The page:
Thus, despite their similarities, the re-Islamization, re-Judaization and re-Christianization movements ‘from above’ differ significantly in their attitudes to the state, the law and the constraint of democracy, and these differences have their origin in their respective religious doctrines.  They are exacerbated by the political and social context of the societies in which these movements are developing.  The Muslim world, with its closed political system and bleak economic outlook for young people, naturally induces a resort to various form of violence, and a marked intolerance fed by a monist conception of the universe.  Israel combines an open political system with a monist religious doctrine taken to extremes by (for example) Gush Emunim, which has directed its violence only against non-Jews.  In Christian Europe and America, the democratic constraint resulting from a dualism inherent in the religious doctrine itself has steered the movements from re-Christianization towards the reacquisition of public legal status and an attempt to loosen the grip of secularism.  This has not led to violence, even under communist regimes in which there was no scope for free expression. 

            In each of these three cases, the movements ‘from above’ reached an impassible threshold in the mid-1980s, after which movements ‘from below’ came to the fore.  Sometimes these were different groups, different militants; in other situations the group was the same, but the strategy has changed.  Movements ‘from below’, whether Islamic, Jewish or Christian, set to work on the individual in similar ways:  he was induced to break with the values and customs of the surrounding society and acclimatized to a new society within communities of believers.  These communities live by commands or values drawn from their scared writings, interpreted literally, and they aim to influence the whole of society in the long term.  (p. 198-199)


It is in the Jewish world that the consequences of ‘return’ and ‘repentance’ (teshuvah) are most visible.  Both in Israel and in the diaspora, the haredim (ultra-orthodox) groups have built up an extremely large network of closed communities based on the most uncompromising observance of the mitsvot (the sacred duties and prohibitions).  The haredim, with their network of religious schools and colleges (yeshivot and kolellim), their efficient distribution of strictly kosher food and their highly fertile endogamic system, have pushed the break with the customs and values of the surrounding society to the limit.  Their attitude is grounded in a culture of separation and refusal to assimilate that has enabled the ‘Chosen People’ to remain distinct throughout the centuries of the diaspora.  (p. 199)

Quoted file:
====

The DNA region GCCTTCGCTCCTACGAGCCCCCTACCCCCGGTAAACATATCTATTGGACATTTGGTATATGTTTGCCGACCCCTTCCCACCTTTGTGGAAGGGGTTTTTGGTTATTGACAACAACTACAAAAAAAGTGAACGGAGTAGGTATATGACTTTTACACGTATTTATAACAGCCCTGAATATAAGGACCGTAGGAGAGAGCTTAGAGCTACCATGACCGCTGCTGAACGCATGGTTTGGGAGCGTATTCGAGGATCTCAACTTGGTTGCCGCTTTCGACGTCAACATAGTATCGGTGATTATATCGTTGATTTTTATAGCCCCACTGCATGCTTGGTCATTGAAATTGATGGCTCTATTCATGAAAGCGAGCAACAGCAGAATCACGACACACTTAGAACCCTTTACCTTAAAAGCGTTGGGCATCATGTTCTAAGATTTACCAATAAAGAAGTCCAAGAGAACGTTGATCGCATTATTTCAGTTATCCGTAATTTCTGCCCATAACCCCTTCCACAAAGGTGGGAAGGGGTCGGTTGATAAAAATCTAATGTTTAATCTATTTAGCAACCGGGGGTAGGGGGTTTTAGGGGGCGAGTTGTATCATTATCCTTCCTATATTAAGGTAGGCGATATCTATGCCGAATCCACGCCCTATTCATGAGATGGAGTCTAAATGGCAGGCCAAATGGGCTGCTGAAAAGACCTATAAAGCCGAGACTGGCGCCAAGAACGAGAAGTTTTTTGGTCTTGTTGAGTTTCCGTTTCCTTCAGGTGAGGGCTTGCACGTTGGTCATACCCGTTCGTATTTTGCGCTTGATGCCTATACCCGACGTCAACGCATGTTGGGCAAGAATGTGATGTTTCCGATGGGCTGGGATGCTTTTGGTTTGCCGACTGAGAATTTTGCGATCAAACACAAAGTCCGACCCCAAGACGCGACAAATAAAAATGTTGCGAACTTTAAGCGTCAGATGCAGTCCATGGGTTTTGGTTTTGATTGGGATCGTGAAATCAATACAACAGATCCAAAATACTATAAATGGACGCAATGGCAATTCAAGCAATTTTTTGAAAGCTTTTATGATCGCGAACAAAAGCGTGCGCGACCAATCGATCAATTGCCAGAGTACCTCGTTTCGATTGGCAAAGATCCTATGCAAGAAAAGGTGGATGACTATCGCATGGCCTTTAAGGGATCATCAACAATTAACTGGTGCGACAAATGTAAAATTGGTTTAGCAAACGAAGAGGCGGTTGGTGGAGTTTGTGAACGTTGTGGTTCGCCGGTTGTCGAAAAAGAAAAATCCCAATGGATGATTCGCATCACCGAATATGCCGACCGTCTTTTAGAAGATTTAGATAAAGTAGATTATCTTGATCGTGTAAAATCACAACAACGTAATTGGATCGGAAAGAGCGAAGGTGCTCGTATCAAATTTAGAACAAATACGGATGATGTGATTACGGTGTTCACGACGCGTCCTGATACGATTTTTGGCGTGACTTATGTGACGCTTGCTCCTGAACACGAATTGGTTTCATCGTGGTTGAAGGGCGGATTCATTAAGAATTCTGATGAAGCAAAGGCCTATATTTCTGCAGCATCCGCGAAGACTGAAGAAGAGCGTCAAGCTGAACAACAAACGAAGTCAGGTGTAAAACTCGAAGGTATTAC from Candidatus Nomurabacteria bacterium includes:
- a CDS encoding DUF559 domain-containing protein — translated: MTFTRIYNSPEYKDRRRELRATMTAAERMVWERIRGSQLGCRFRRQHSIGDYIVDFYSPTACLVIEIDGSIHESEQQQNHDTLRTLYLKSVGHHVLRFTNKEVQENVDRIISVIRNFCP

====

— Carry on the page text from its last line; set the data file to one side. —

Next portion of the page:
…Life in a community system of this kind plays down as far as possible ideas such as citizenship shared with American or French non-Jews, or a shared nationhood.  For example, in Lubavich primary schools in Paris, French and mathematics are the only ‘profane’ subjects taught.  History, geography, civic education and other ‘mind-broadening’ disciplines that shape the world view of other French boys and girls are replaced by the learning of Hebrew and the reading of the Bible and the Talmud.  Cultural interaction with the non-Jewish world is reduced to its most basic terms:  you learn to read and add up.  Here we see the communal phenomenon at work in its most absolute expression.  (p. 200)


In the Muslim world, movements ‘from below’ do not draw their sustenance from a religious culture of perpetual separation from the environment, as does re-Judaization.  There is no wish to rescue a Chosen people from the dangers of assimilation; here the aim is to participate in a dynamic process of spreading Islam to the while of humanity, while defending an identity that is under threat during temporary ‘phases of weakness’.  The pattern provided by tradition is that of the Prophet Mohammed, whom one must imitate to the letter in all aspects of behavior so as not to lose one’s way and risk seeing one’s religious identity adulterated by the surrounding ‘ungodliness’.  …To imitate the Prophet in his way of dressing, eating and looking at the world, of treating his wife (or wives) and educating his children, is to break with the social environment in France, Germany or Britain, as manifested in education, housing and so on.  It is to build a self-sufficient world, subject to a corpus of prohibitions and constraints rather like those of the re-Judaization movements, but directed towards a different end.  The re-Islamization equivalent of the ghetto is not an end in itself:  it must expand as soon as it can, first to embrace ‘strayed’ Muslims and then to win over the rest of humanity.  (p. 201)